Edit with SketchUp running on your PC or Mac
You must install VR Sketch on both the computer and the Quest.
On Mac, you need SketchUp 2020 to really be able to edit: previous versions don't support the "open group" command from VR. On PC, any SketchUp from 2017 works (including SketchUp 2017 Make).
On your PC or Mac, make sure you have installed the latest version of VR Sketch for PC/Mac. The same .rbz file works for both PC or Mac. If you just upgraded, make sure your restart SketchUp now.
Then choose "Extensions", "VR Sketch", "Send to VR on Oculus Quest". Equivalently, pick the second icon in the VR Sketch toolbar.
Make sure the Quest is currently running VR Sketch, and wake it up now (e.g. by putting your hand inside the space where your head normally goes, near the top of the nose).
You need to enter manually the 6-digit number (see "Start VR Sketch") in the SketchUp dialog box and press "Go".
For performance reasons, it is recommended to try to connect your PC or Mac to the same wireless network as the Quest. If the Quest is not detected locally, you will see "encrypted connection via the cloud". Use the "(?)" link next to this message for more information.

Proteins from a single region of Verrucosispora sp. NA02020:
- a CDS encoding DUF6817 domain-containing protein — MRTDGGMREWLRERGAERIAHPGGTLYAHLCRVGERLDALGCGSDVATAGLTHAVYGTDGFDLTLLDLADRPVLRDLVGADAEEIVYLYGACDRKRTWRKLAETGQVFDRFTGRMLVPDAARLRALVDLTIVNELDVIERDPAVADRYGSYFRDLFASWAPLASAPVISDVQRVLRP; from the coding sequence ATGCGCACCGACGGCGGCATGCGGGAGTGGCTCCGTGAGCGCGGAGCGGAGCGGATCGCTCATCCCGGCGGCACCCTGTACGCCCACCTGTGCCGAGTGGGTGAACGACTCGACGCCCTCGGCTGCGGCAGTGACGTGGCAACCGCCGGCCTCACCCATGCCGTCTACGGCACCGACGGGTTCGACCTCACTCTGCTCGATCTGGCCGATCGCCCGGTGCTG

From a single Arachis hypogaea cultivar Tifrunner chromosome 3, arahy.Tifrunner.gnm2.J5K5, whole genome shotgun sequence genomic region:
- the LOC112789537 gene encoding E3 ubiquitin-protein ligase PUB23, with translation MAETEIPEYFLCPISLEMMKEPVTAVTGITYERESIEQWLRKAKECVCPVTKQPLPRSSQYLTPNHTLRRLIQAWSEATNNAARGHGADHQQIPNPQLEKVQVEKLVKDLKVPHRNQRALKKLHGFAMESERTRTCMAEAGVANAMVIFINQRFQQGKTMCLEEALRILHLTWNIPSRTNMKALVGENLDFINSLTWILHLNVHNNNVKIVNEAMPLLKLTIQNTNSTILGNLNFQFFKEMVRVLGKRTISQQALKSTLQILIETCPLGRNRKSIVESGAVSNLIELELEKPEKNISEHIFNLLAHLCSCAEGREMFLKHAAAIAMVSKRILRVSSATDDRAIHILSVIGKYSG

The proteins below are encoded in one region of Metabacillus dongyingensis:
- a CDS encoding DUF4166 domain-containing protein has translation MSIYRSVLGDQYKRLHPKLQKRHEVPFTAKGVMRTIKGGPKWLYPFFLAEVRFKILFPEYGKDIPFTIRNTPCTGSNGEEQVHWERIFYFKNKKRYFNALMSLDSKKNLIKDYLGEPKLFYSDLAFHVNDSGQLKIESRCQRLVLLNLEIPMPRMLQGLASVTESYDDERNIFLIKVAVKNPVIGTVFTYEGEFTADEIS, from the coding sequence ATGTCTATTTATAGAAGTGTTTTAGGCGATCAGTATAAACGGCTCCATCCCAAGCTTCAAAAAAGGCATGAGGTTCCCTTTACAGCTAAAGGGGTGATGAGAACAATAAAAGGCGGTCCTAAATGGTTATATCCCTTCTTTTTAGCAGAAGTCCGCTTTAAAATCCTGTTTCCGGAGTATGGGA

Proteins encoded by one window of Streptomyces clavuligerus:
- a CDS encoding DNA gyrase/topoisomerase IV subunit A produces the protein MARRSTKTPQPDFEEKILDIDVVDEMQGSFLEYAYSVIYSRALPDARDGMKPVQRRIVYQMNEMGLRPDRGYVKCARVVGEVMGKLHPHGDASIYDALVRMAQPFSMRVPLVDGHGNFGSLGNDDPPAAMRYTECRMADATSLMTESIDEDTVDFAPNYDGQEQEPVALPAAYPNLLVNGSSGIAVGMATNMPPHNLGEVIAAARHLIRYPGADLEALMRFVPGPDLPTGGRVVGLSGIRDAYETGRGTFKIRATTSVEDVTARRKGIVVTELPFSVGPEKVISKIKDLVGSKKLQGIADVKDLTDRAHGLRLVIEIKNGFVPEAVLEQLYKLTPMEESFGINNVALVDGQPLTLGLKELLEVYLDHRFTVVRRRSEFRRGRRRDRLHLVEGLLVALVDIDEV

View your own cloud models
Viewing cloud models on Quest can be done with or without the help of a computer running SketchUp.
If you have a long model URL of the form
https://vrsketch.eu/m/####################, then you can go to the
PC/Mac running SketchUp, "Extensions", "VR Sketch", "View cloud model" and
paste that long URL there. Then click "Go on Quest" and finish like
On the other hand, you can also associate your Quest with your own cloud account. This requires you to have a registered version of VR Sketch to initially upload the model, but you don't need a PC/Mac any more once it is done (e.g. because you are carrying with you your Quest, but not your computer, and want to make a demo).
To do so, you need to authorize your Quest to access the models from your cloud account. To do this, in the Quest's initial floating dialog box, pick "My Account". A 4-digits code is presented to you. (This is a temporary 4-digits code unrelated to the 6-digits Quest number.) Exit the Quest, go to your cloud account page, and log in if necessary. Then click the button "Oculus Quest menu", and copy the 4-digits code there.